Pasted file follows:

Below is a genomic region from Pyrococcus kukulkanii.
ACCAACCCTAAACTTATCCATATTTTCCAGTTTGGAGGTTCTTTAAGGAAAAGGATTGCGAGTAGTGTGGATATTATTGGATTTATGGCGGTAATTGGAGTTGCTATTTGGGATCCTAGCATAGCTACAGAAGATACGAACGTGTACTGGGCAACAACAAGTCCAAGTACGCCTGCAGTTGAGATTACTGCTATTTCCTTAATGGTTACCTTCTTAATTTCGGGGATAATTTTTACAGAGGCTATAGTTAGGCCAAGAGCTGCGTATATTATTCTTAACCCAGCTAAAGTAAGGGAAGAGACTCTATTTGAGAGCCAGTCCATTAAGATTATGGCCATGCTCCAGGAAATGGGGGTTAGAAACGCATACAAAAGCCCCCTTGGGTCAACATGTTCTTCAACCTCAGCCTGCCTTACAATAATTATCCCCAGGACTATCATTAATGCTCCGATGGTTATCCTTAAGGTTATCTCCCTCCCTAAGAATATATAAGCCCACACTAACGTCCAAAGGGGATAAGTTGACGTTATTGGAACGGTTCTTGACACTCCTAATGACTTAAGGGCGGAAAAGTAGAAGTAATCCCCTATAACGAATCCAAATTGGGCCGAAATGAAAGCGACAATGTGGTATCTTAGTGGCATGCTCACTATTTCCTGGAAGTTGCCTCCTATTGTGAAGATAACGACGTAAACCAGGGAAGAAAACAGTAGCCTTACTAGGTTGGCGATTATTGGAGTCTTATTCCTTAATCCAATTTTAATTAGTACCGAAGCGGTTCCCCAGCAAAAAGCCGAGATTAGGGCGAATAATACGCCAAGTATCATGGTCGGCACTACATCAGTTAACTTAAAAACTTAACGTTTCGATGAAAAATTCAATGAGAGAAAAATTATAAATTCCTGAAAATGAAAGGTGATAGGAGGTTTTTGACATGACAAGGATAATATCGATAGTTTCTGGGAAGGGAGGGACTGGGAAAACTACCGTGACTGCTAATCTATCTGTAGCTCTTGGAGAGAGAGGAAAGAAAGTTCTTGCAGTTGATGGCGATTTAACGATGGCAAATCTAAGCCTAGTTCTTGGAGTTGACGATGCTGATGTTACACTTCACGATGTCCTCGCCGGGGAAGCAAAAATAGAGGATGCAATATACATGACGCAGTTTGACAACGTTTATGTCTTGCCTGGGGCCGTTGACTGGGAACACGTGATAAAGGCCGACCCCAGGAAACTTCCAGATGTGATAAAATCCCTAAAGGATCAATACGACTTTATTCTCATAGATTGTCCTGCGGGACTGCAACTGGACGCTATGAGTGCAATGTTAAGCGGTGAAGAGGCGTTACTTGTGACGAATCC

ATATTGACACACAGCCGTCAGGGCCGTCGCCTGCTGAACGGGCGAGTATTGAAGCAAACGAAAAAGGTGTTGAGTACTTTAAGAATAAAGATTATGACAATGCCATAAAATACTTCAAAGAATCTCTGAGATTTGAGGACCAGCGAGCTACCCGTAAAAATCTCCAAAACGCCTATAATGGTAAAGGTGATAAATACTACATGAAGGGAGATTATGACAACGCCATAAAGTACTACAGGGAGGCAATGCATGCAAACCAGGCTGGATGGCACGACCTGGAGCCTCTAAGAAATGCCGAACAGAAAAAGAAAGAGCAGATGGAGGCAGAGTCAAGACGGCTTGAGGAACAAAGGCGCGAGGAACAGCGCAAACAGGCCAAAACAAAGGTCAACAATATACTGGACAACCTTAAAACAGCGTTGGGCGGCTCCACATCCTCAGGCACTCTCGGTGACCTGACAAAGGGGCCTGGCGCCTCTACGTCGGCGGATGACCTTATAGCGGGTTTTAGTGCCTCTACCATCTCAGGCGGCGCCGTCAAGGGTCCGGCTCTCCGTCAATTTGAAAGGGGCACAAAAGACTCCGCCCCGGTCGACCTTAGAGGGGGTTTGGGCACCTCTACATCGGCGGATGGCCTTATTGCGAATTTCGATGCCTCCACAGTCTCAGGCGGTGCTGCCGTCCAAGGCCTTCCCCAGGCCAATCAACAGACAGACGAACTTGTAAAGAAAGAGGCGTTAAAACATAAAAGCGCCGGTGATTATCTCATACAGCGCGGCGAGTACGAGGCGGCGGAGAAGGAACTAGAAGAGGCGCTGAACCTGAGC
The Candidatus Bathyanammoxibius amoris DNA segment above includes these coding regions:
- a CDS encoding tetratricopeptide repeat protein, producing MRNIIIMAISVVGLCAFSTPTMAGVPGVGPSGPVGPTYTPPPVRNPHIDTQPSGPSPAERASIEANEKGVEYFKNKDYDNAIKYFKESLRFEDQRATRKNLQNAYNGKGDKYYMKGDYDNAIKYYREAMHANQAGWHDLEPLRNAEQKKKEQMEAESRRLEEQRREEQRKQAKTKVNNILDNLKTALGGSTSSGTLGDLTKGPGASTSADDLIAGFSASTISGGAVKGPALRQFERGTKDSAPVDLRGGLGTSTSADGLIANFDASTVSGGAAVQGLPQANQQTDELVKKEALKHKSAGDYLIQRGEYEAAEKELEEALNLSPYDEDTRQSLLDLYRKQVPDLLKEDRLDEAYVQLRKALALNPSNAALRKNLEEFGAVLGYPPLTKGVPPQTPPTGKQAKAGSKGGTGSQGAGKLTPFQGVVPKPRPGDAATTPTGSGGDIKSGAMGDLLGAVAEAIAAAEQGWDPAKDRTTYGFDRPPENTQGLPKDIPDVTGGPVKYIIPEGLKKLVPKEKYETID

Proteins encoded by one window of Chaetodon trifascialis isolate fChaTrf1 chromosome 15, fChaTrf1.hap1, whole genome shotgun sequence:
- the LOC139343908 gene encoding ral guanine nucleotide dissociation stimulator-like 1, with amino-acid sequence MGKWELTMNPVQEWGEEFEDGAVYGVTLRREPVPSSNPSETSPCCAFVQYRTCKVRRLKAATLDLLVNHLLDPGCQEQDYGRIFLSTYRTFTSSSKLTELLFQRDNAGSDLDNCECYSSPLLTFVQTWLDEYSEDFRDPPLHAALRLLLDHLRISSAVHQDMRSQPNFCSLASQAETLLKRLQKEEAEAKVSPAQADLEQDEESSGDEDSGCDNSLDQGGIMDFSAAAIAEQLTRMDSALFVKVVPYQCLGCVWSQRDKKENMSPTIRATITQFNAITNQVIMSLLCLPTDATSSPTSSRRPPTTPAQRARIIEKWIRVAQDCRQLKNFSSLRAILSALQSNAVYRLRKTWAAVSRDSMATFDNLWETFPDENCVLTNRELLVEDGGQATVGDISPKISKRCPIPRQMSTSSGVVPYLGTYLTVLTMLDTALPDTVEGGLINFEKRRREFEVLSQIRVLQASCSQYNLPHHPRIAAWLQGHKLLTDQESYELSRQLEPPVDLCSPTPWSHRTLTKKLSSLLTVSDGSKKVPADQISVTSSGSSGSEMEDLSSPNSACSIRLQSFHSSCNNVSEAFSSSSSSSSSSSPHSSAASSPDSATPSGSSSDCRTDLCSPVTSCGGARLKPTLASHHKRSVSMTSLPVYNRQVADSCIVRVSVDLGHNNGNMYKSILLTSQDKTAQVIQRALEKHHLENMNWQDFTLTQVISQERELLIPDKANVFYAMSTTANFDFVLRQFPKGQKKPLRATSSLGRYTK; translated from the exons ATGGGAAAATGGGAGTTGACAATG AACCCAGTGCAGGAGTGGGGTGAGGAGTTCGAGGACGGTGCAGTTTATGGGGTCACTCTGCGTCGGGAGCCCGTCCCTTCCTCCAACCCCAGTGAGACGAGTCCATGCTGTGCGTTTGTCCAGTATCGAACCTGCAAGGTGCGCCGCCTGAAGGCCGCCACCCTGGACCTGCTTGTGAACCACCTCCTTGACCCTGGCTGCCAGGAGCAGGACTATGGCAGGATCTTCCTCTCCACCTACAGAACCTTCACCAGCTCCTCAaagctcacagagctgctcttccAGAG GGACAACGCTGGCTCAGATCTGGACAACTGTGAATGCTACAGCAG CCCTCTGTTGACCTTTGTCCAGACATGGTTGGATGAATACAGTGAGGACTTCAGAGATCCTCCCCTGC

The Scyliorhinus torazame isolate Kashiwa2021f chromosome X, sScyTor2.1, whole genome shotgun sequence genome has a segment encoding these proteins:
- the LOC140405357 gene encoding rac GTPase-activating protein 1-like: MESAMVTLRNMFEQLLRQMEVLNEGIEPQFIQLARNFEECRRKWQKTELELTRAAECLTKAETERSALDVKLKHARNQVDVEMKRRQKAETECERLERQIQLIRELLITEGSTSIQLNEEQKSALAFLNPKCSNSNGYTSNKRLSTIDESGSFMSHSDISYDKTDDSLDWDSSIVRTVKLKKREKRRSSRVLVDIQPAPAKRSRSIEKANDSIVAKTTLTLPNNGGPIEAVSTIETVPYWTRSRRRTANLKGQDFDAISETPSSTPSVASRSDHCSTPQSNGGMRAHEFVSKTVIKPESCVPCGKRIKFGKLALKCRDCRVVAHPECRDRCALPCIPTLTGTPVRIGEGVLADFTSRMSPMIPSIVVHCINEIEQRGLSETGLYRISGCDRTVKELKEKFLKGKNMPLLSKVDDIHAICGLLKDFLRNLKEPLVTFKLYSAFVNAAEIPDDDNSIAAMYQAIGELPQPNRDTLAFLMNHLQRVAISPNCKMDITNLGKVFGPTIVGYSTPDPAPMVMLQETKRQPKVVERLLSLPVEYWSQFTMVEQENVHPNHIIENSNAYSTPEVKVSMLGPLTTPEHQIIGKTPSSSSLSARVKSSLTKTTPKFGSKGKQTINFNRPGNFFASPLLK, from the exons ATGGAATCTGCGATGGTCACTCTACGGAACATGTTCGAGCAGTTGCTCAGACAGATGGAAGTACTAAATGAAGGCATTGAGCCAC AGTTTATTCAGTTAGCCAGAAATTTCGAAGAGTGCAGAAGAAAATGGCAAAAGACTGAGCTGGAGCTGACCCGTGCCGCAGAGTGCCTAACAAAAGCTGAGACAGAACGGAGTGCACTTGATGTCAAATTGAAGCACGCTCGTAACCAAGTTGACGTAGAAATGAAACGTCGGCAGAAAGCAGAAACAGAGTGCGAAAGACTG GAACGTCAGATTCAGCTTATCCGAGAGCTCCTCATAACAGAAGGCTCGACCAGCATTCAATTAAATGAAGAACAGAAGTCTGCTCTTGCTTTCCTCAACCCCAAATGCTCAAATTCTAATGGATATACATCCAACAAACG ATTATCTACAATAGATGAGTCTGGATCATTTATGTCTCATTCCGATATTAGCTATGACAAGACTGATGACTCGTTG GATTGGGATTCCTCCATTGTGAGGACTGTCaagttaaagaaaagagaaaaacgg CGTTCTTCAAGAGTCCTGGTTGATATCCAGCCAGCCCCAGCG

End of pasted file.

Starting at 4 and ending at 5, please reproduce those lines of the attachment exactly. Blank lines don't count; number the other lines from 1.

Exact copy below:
The Candidatus Bathyanammoxibius amoris DNA segment above includes these coding regions:
- a CDS encoding tetratricopeptide repeat protein, producing MRNIIIMAISVVGLCAFSTPTMAGVPGVGPSGPVGPTYTPPPVRNPHIDTQPSGPSPAERASIEANEKGVEYFKNKDYDNAIKYFKESLRFEDQRATRKNLQNAYNGKGDKYYMKGDYDNAIKYYREAMHANQAGWHDLEPLRNAEQKKKEQMEAESRRLEEQRREEQRKQAKTKVNNILDNLKTALGGSTSSGTLGDLTKGPGASTSADDLIAGFSASTISGGAVKGPALRQFERGTKDSAPVDLRGGLGTSTSADGLIANFDASTVSGGAAVQGLPQANQQTDELVKKEALKHKSAGDYLIQRGEYEAAEKELEEALNLSPYDEDTRQSLLDLYRKQVPDLLKEDRLDEAYVQLRKALALNPSNAALRKNLEEFGAVLGYPPLTKGVPPQTPPTGKQAKAGSKGGTGSQGAGKLTPFQGVVPKPRPGDAATTPTGSGGDIKSGAMGDLLGAVAEAIAAAEQGWDPAKDRTTYGFDRPPENTQGLPKDIPDVTGGPVKYIIPEGLKKLVPKEKYETID